What are they?
Antiviral agents are drugs that inhibit production and growth of viruses. Most viruses share the same metabolic processes as the host cell, making it difficult to find antivirals for specific viruses. However, some enzymes are only present in viruses and these are potential targets for antiviral drugs. There are multiple types of antiviral agents that are used.
These antivirals can be grouped according to their mode of action. Some include DNA polymerase inhibitors, protease inhibitors, antiviral boosters and neuraminidase inhibitors.
- DNA polymerase inhibitors can be used to treat primary genital herpes, recurrent genital herpes, recurrent herpes labialis, acute herpes zoster (shingles) and to treat CMV retinitis.
- Protease inhibitors are widely used to treat HIV/AIDS and hepatitis C viral infections.
- Antiviral Boosters are drugs that are used in combination with other explicit antiviral drugs to improve or intensify their effect against the HIV viral infection.
- Neuraminidase inhibitors are the most available antiviral agents/drugs and are synthesised to treat HIV, herpes viruses, hepatitis A and B viruses and influenza A and B viruses.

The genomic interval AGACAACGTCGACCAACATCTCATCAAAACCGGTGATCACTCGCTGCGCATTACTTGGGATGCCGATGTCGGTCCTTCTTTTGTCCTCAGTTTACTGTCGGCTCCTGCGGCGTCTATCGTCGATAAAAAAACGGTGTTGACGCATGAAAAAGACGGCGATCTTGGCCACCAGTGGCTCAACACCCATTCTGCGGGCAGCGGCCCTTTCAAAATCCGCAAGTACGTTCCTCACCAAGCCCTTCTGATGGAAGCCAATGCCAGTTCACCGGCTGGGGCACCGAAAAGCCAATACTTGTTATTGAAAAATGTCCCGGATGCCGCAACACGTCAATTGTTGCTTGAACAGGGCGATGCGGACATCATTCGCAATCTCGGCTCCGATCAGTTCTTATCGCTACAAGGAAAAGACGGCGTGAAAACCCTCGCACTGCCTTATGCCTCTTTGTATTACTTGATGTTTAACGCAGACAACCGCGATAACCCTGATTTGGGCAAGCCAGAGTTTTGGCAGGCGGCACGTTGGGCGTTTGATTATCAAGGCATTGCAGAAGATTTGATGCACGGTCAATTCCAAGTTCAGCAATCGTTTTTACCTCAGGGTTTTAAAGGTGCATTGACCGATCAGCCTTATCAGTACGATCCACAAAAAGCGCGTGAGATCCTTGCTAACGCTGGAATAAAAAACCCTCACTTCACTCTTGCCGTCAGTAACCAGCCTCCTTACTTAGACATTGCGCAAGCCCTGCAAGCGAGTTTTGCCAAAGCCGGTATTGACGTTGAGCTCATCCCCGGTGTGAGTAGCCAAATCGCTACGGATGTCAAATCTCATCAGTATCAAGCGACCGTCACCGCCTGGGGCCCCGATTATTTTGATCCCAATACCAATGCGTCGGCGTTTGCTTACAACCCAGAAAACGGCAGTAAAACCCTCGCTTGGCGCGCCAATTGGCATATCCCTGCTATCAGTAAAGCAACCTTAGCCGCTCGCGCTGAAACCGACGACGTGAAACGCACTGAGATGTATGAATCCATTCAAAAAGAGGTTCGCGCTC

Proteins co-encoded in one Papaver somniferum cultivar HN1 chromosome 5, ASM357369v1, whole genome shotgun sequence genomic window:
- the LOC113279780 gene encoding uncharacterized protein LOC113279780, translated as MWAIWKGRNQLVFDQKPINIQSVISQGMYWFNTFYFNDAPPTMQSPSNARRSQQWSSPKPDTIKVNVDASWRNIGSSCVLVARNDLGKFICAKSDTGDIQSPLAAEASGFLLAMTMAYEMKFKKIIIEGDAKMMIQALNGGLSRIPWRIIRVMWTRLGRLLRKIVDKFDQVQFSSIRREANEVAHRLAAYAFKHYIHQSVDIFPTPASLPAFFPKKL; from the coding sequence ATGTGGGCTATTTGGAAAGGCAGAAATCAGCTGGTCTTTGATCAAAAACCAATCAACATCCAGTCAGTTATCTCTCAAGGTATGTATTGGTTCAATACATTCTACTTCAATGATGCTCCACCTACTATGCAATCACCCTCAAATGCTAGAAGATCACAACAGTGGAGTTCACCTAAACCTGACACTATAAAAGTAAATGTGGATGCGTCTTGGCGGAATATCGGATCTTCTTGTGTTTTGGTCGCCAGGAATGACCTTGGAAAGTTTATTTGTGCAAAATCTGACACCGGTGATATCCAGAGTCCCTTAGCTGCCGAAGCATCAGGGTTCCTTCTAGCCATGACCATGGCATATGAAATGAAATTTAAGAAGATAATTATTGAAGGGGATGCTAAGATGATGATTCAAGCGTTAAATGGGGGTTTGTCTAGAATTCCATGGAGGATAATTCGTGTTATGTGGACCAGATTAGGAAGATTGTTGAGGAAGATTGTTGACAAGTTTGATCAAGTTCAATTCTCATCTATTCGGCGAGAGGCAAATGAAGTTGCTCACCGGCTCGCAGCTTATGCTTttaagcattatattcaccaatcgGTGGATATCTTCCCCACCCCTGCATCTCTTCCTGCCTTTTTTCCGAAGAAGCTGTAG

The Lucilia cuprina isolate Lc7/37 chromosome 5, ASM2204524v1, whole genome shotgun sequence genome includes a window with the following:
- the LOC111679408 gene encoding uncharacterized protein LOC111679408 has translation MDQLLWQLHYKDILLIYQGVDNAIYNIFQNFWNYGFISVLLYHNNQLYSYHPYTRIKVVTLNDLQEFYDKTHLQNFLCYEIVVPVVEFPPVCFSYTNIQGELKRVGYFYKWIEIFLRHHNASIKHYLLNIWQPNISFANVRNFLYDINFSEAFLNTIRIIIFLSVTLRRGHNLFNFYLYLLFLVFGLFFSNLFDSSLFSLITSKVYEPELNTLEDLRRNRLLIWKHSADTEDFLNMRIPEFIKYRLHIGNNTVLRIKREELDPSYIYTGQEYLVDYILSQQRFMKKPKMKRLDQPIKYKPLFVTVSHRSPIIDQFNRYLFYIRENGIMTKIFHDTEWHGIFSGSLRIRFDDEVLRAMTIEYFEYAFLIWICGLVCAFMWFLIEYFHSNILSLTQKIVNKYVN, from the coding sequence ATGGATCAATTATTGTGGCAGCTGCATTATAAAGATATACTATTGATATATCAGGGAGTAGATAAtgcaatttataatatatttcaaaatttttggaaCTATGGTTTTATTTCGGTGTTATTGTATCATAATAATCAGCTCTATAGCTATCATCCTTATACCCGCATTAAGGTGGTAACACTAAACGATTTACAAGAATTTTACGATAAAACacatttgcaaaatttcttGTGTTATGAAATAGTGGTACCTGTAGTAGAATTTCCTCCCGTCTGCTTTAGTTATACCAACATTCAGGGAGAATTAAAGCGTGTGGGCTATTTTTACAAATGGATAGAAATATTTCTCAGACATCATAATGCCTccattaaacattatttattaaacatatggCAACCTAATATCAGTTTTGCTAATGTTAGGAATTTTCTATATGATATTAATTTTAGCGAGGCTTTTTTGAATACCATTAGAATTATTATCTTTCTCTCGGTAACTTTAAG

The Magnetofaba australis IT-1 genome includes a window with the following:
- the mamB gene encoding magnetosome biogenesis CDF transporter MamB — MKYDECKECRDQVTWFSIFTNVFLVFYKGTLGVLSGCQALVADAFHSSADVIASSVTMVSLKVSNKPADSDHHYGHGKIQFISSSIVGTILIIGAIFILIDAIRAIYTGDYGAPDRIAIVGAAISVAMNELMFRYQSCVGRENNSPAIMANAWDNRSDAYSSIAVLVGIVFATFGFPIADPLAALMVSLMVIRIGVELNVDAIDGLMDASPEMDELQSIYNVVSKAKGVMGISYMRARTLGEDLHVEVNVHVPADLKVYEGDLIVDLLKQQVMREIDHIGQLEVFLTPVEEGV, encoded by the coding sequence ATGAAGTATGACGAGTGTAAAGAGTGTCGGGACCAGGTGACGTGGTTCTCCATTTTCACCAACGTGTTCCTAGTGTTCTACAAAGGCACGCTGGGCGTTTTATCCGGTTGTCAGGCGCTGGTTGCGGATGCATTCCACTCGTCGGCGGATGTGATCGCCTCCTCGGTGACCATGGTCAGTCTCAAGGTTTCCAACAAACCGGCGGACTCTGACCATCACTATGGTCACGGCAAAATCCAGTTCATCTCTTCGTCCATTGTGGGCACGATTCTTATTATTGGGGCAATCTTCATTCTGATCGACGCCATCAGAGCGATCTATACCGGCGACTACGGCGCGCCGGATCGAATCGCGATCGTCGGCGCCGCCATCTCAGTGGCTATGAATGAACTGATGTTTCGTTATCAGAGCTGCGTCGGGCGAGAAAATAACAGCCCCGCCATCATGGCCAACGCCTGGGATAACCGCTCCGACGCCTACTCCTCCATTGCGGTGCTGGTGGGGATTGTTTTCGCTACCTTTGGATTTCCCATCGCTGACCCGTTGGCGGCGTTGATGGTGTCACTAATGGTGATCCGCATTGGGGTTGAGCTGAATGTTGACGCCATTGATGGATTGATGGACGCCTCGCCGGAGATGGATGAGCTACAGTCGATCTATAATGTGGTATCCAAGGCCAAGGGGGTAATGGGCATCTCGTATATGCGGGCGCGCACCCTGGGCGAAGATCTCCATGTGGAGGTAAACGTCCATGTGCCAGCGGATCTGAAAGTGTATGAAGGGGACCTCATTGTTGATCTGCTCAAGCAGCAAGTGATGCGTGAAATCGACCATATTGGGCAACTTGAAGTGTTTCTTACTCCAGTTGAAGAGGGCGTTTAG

All antiviral agents are important in solving the medical conditions especially in treating viral infections. Most antivirals are used for specific viral infections, while a broad-spectrum antiviral is effective against a wide range of viruses. Unlike most antibiotics, antiviral drugs do not destroy their target pathogen; instead they inhibit their development.
Other agents similar to antivirals include virucides. These are agents that act by deactivating viruses preventing them from entering host cells, either by killing them or by changing their surface structure. They differ from antivirals in that antivirals act by inhibiting the growth of viruses.